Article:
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annual Thanksgiving dilemma: which wines with turkey, pumpkin pie?

November 20, 2010

Every year, conflicting Thanksgiving wine advice overwhelms anxious hosts.  Because wine is pretty much the only element of this annual feast not dictated by tradition, what you decide to uncork is wide open.

That’s the problem.  There are just too many choices.

Even restaurants serving Thanksgiving dinner are happy to pass the buck on what to drink. This year I noticed that very few in New York include wine in their advertised menus, though Latin restaurant Agua Dulce will hand out Pumpkin Hot Butter Rum Cocktails (ugh!). Maybe even top sommeliers can’t take the pressure of coming up with the perfect pairing.

The latest suggestion I’ve received came in a Thanksgiving card from Aline Baly of Bordeaux’s Château Coutet. She touts serving six vintages of her luscious sweet white as the ideal accompaniment for everything from sage-and-spice-roasted turkey to pumpkin mascarpone tart with candied kumquats and Sauternes cream (enticing recipes here).

Much as I like Château Coutet, all that unctuous sweetness seems like way too much of a good thing and would only mystify many of my guests. I’ve learned over the years not to put out anything too outlandish or esoteric or made from an unpronounceable grape.  At holidays, people crave the familiar, and don’t want to feel like they should study the label.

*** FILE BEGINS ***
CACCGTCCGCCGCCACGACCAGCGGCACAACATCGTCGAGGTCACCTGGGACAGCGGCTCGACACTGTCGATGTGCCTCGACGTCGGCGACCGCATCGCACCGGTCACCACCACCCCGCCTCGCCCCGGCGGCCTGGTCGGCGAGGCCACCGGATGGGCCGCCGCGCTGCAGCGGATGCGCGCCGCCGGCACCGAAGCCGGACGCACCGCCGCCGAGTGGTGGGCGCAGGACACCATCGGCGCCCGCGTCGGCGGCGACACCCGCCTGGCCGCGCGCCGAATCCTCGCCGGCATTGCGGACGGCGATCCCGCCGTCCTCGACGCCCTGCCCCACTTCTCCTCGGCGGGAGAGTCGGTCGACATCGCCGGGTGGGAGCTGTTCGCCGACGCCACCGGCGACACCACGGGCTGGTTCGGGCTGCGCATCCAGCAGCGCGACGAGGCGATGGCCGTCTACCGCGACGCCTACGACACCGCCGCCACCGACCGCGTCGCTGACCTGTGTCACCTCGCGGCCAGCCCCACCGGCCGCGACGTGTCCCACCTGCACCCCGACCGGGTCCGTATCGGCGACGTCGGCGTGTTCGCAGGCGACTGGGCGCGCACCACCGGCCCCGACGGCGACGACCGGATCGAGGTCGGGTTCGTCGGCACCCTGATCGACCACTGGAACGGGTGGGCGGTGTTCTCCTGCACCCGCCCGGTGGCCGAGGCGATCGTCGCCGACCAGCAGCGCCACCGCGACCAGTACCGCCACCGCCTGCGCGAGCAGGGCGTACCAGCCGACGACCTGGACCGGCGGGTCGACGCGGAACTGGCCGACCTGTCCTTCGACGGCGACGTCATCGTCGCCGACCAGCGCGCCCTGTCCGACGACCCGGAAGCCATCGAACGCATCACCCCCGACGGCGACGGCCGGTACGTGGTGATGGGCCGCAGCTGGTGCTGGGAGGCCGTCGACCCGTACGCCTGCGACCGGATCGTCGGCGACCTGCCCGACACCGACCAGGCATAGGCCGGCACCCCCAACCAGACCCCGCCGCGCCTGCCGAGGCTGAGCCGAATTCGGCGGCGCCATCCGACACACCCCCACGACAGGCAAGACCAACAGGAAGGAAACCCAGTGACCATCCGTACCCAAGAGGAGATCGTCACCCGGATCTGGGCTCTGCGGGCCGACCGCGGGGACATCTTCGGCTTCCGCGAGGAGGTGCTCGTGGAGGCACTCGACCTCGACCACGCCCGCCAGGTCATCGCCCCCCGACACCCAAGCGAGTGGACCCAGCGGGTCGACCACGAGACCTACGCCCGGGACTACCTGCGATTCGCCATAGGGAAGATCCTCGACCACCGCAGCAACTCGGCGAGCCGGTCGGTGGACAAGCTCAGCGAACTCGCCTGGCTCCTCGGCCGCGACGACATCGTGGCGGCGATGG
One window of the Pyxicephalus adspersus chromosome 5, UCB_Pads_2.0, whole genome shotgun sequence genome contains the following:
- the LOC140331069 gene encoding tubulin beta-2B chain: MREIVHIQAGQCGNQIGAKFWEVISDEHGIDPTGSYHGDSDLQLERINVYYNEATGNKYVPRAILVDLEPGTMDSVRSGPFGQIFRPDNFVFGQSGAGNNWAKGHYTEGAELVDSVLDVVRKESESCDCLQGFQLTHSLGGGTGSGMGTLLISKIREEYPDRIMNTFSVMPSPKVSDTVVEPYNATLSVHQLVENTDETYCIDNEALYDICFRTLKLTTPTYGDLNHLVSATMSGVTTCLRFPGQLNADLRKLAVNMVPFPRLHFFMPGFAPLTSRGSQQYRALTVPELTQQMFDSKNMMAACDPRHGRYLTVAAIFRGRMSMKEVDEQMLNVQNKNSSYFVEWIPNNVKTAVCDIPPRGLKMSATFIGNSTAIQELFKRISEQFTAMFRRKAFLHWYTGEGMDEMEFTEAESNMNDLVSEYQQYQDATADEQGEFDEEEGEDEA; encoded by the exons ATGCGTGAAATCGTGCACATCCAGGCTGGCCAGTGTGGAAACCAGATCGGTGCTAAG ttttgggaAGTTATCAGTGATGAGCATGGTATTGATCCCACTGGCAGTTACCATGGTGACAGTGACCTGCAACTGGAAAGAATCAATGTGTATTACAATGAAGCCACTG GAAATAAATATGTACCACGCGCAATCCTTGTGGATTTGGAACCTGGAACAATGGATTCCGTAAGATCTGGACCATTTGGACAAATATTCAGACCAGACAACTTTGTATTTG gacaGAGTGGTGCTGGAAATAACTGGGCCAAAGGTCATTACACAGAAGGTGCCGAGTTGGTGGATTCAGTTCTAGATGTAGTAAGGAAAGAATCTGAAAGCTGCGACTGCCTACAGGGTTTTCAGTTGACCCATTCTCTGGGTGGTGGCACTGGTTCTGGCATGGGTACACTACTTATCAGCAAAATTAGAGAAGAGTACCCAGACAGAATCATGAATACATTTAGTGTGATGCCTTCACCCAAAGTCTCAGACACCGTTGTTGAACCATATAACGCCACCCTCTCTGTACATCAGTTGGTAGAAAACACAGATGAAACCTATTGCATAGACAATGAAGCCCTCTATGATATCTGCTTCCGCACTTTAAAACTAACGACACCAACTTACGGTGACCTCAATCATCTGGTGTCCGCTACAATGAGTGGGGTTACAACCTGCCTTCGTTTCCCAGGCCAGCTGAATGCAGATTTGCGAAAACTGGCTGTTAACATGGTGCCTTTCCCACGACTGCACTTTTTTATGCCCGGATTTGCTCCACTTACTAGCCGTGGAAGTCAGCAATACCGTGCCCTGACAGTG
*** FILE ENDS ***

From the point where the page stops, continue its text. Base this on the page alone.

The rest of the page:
That’s as it should be.  At Thanksgiving, food and feasting take center stage.  The main role of wine is to wash it all down the without fighting the flavors on the table, to mellow tempers during political arguments or the reemergence of sibling rivalries, and refresh the palate so you can eat even more.

The number of dishes with contrasting tastes and dozens of flavor components (sweet, spicy, tart, rich, bland) all heaped together on a plate means you can forget about the subtleties of wine matching or the search for a one-perfect-wine solution.  Instead, go for wines that are fruity, softer and brightly acidic, with little tannin and low oak—the vinous equivalent of lovely background music.

My choices this year? I always pour American on this national holiday.  I’ll start with a fruity sparkling wine, like non-vintage J Cuvée 20 Brut ($20).  Then I’ll put a white and red on the table—a rich but balanced Chardonnay like Stag’s Leap Wine Cellars “Karia” ($35), and a satiny, stylish Pinot Noir like 2008 Freeman Sonoma Coast ($44), served slightly cool.

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